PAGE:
You can then forget about the shared fence:
    instead, use 3 sides @ $3 and other side @ $5.
    Corner time mon ami.

    I have no idea why a problem of optimization under constraint is posed in algebra, but constraints may, and usually do, affect the answer. Moreover the problem is badly worded because, as given, there is no indication what, if any, constraints are placed on the shape of either pasture. I don't know how to solve this problem without limitations on the geometry; it may require calculus of variations or some even more advanced technique.

    If we set up two equal semicircles joined by a wall along the diameter, the cost equation is

    [tex]3 * \pi d + 2d = 4800 \implies d = \dfrac{4800}{3 \pi + 2} \implies[/tex]

    the combined area is

    [tex]\pi \left ( \dfrac{2400}{3 \pi + 2} \right )^2 \approx 138,636\ sq.\ ft.[/tex],

    which considerably exceeds the area formed by rectangles. So I am quite confident the problem, at least as stated, is beyond the power of algebra to solve. I have an intuition, which I cannot prove, that the correct answer involves symmetric semi-ellipses divided along the major axis.
    Last edited by JeffM; 02-19-2018 at 06:41 PM.

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    Quote Originally Posted by JeffM View Post
    Corner time mon ami.

    I have no idea why a problem of optimization under constraint is posed in algebra, but constraints may, and usually do, affect the answer. Moreover the problem is badly worded because, as given, there is no indication what, if any, constraints are placed on the shape of either pasture. I don't know how to solve this problem without limitations on the geometry; it may require calculus of variations or some even more advanced technique.

    If we set up two adjacent semicircles of equal diameter divided by a diameter fence, the cost equation is

    [tex]3 * \pi d + 2d = 4800 \implies d = \dfrac{4800}{3 \pi + 2} \implies[/tex]

    the combined area is

    [tex]\pi \left ( \dfrac{2400}{3 \pi + 2} \right )^2 \approx 138,636[/tex],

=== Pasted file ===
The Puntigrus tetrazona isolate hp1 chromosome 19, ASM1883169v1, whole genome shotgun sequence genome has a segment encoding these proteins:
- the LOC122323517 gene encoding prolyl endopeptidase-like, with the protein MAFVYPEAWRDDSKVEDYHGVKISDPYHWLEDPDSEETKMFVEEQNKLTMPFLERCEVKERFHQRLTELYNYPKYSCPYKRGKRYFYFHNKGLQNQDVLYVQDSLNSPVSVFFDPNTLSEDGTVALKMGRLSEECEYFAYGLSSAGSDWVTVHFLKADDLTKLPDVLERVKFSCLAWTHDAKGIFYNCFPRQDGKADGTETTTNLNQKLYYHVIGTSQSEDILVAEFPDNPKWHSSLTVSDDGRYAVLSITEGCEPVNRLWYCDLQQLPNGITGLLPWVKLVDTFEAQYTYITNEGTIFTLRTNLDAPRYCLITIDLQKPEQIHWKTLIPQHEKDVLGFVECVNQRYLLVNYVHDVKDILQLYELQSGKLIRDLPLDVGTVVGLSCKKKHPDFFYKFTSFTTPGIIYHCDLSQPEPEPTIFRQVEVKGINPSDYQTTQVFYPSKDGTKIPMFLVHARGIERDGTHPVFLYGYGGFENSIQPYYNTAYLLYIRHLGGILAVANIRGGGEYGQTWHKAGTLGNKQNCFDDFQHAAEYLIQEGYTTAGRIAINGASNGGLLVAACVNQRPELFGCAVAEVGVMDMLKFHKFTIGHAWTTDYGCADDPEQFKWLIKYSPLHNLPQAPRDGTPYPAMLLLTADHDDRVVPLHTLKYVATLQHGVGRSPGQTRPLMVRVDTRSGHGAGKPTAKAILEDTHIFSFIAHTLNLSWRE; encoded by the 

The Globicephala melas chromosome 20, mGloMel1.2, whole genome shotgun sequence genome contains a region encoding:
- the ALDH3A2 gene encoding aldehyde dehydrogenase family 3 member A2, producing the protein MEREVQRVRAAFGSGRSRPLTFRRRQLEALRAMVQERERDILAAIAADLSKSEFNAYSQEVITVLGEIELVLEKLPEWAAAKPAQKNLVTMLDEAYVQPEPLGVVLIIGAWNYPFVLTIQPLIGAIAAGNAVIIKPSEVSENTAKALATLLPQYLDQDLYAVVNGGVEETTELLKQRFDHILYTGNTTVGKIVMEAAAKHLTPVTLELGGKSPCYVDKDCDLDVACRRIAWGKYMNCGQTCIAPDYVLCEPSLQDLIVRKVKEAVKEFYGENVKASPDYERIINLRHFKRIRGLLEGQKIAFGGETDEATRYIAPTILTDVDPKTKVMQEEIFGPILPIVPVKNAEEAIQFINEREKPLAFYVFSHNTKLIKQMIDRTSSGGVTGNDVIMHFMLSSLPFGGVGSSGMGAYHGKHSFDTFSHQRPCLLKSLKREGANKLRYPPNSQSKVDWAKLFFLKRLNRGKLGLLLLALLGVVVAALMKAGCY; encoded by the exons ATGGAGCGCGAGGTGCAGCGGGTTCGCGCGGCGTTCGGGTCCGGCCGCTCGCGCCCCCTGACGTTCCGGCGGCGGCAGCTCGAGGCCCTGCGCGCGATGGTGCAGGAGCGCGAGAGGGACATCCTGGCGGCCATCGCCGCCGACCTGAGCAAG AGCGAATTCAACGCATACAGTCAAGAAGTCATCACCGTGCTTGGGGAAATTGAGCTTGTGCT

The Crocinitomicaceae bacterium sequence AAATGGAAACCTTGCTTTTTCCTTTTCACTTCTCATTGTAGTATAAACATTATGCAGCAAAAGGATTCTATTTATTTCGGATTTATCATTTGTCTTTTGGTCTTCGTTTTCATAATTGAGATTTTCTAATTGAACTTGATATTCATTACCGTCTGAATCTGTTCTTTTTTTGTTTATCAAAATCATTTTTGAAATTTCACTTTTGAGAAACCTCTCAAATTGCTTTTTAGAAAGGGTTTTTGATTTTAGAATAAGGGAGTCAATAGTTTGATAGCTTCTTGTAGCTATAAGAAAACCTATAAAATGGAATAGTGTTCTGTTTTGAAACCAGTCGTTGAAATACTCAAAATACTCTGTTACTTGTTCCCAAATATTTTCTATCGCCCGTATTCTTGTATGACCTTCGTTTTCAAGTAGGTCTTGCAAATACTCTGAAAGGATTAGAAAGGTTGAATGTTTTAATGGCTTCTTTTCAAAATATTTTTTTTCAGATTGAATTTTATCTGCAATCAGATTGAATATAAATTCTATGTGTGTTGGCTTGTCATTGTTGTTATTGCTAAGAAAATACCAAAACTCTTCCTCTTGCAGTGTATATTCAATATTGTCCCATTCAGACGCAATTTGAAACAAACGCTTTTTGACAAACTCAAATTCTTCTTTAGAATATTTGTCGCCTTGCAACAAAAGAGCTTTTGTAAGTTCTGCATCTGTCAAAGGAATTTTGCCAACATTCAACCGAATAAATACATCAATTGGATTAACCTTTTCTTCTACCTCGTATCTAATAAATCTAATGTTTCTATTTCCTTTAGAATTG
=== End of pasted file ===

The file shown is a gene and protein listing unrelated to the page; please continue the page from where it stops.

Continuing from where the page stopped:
which considerably exceeds the area formed by rectangles.
    I concur. I saw the OP's attempt at the solution (3x + 2y = 1800) and inferred (never assumed) that a rectangle was "suggested" in class.
    “... mathematics is only the art of saying the same thing in different words” - B. Russell

  8. #8
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    Also, there is this:


    Quote Originally Posted by Matts View Post

    Farmer Ted wants to build two pastures side by side with shared wall [tex] \ \ \ \ [/tex] Here it is called a "wall." One would think there would be no fencing.

    between them. Ted has $4800 to spend. The fencing around the perimeter costs $3 per foot and the

    shared fencing [tex] \ \ \ \ [/tex] But here it is called "shared fencing."

    costs $2 per foot.

    .
    Last edited by lookagain; 02-19-2018 at 05:55 PM.

  9. #9
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    Quote Originally Posted by Denis View Post
    Well, certainly looks like a rectangle was intended (as Subhotosh says);
    so 400 by 300 = 120,000 sq.ft.

    800*$3 + 600*$3 + 300*$2 = $4800

    Corner??
    138 > 120

  10. #10
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    Quote Originally Posted by Denis View Post
    You've lost me Jeff: what meanest thou?
    Farmer Ted is not too smart. He can get 238K sq ft with just a bit of cleverness. No one told him that sheep care whether their pastures are rectilinear. You are misleading farmer Ted, and he needs all the help he can get.